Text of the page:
The poems in Keiran Goddard’s new collection Votive (Offord Road Books) ‘look painful things in the face and tell the truth about how much they hurt’.
This anguished and beautiful book charts the rise and fall of a turbulent romantic relationship, ultimately exploring how to let go of someone you love. While eschewing an obvious narrative, there is a sense of quest, even pilgrimage, in the three sequences, which are named after churches where the speaker has wrestled with loss.
The title, ‘Votive’, is key. As an adjective, it means “given in fulfilment of a vow”, or, relatedly, “symbolising a vow or wish”. A votive candle can symbolise an individual’s prayer; it is a small but hopeful action, and is the first image in Goddard’s collection. A votive Mass is a Mass performed for a specific purpose or occasion, such as to honour the memory of the dead. In the same way, this book has a liturgical echo. The speaker seeks to reorient himself from one emotional and spiritual state to another, while also looking beyond his personal situation.
I was fascinated by this book. It is esoteric and mysterious, and left me with many questions, so I spoke with Goddard to find out more.
Maria Apichella: I was intrigued by the title, and the imagery of candles in the first poem. Can you describe the significance of the title, and how it relates to the book as a whole?
Keiran Goddard: I was drawn to the idea of a votive candle in two primary ways. On the one hand, as a small, fragile, repeatable gesture of hope. And on the other, as something defiant, as the fulfilment of a promise, and as something that is transformed (and transformative) when experienced as part of a collective.
In terms of how that relates to the book: well, in the most basic sense, the book itself, and each of the poems, are themselves offerings, and promises. And I’d also hope that there is something about the brittleness of the work that might evoke spiritual (and material) precarity in the same way as a tiny flame in a massive building might do.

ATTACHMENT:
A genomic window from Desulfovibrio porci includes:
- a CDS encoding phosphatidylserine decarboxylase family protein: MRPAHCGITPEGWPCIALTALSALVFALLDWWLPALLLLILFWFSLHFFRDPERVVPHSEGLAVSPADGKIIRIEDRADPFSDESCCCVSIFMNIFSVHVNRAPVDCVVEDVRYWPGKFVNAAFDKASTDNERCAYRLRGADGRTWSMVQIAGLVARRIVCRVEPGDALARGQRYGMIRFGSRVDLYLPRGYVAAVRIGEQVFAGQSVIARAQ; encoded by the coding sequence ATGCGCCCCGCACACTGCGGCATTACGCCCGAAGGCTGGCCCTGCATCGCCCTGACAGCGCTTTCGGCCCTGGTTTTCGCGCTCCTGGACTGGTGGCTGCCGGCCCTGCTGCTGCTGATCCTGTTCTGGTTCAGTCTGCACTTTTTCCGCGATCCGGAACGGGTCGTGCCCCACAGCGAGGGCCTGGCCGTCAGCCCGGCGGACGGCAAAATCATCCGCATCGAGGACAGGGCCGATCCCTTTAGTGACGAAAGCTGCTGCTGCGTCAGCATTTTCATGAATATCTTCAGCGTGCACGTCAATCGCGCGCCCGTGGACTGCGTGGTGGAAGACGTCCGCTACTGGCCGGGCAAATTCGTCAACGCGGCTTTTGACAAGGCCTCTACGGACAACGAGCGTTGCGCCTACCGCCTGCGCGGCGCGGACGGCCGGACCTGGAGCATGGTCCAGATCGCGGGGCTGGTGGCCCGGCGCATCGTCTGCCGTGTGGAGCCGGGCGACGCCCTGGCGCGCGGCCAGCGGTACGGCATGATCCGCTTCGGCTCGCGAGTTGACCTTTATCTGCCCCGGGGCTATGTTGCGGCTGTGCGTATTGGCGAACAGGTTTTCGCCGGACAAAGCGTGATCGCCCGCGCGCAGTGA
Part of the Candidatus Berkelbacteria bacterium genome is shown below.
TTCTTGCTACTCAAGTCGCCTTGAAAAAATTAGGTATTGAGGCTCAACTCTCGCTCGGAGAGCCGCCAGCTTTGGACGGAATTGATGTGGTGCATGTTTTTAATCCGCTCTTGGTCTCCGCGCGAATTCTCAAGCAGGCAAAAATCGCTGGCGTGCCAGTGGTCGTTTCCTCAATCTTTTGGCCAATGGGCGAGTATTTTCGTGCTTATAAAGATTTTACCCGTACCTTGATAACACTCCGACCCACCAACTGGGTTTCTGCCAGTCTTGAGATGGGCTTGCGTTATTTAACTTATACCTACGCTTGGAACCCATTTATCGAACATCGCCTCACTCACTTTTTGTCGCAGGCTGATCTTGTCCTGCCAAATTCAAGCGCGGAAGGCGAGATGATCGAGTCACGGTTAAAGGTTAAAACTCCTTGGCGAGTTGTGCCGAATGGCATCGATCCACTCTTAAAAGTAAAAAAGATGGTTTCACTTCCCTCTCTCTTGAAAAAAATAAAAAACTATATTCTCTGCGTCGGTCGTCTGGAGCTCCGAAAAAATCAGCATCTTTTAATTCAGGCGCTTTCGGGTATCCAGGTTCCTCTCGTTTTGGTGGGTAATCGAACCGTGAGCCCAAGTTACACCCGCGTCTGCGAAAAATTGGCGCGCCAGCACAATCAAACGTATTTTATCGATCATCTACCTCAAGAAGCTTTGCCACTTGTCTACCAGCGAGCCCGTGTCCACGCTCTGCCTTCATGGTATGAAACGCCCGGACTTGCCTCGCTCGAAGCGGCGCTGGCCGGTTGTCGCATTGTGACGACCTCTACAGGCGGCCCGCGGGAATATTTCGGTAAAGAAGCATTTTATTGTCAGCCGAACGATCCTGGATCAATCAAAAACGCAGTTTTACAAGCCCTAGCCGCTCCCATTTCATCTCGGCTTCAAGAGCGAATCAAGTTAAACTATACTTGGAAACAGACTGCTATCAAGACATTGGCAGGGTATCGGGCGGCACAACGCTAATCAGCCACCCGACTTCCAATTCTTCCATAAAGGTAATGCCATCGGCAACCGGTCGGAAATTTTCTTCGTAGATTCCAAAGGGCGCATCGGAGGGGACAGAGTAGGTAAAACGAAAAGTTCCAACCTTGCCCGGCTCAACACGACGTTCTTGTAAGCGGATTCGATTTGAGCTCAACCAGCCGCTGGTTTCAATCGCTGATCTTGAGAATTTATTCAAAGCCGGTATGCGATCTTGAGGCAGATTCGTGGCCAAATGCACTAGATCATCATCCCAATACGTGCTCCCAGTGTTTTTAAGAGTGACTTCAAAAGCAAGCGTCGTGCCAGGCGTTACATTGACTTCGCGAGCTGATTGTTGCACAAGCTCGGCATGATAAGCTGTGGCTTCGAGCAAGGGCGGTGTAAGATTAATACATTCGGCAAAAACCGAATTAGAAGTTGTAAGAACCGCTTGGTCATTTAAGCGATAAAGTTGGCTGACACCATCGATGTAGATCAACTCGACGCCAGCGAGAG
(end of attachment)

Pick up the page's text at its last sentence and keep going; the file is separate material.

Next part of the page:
Beyond that though, the book is about honouring things. Love can often allow (force?) us to imagine new ways of thinking, and being, and world-building. And in the process, illuminate the compromises and cowardice we’ve allowed to govern us. But how do you carry those lessons beyond the relationship itself? And how might you fulfil the promises you’ve made to a person, and to a potential way of being?
All of those are personal questions, but they are also political. How long can you spend theorising freedom while at the same time accepting the smallest possible life?
MA: I am interested in the fact that the three sequences are named after churches in Oxford, Toronto and London. Why was this? Could you talk me through the reasons you chose these particular churches and cities?
KG: The ‘plot’ of the book takes place across those three cities. And it also coincides with a period in my life where I began to revisit theology (specifically Ernst Bloch and Herbert McCabe) in a relatively serious way. I suppose I’d begun to think about different ways of ‘knowing’, including via ritual, the body, prayer, the symbolic and the overtly religious. I was also re-reading the Bible periodically. So, I found myself skulking off to churches in each of these cities in an attempt to process a set of experiences that struck me as genuinely revelatory, and that simply refused to yield to any of the other tools I had at my disposal. Basically, books stopped working, so I tried crying in churches instead…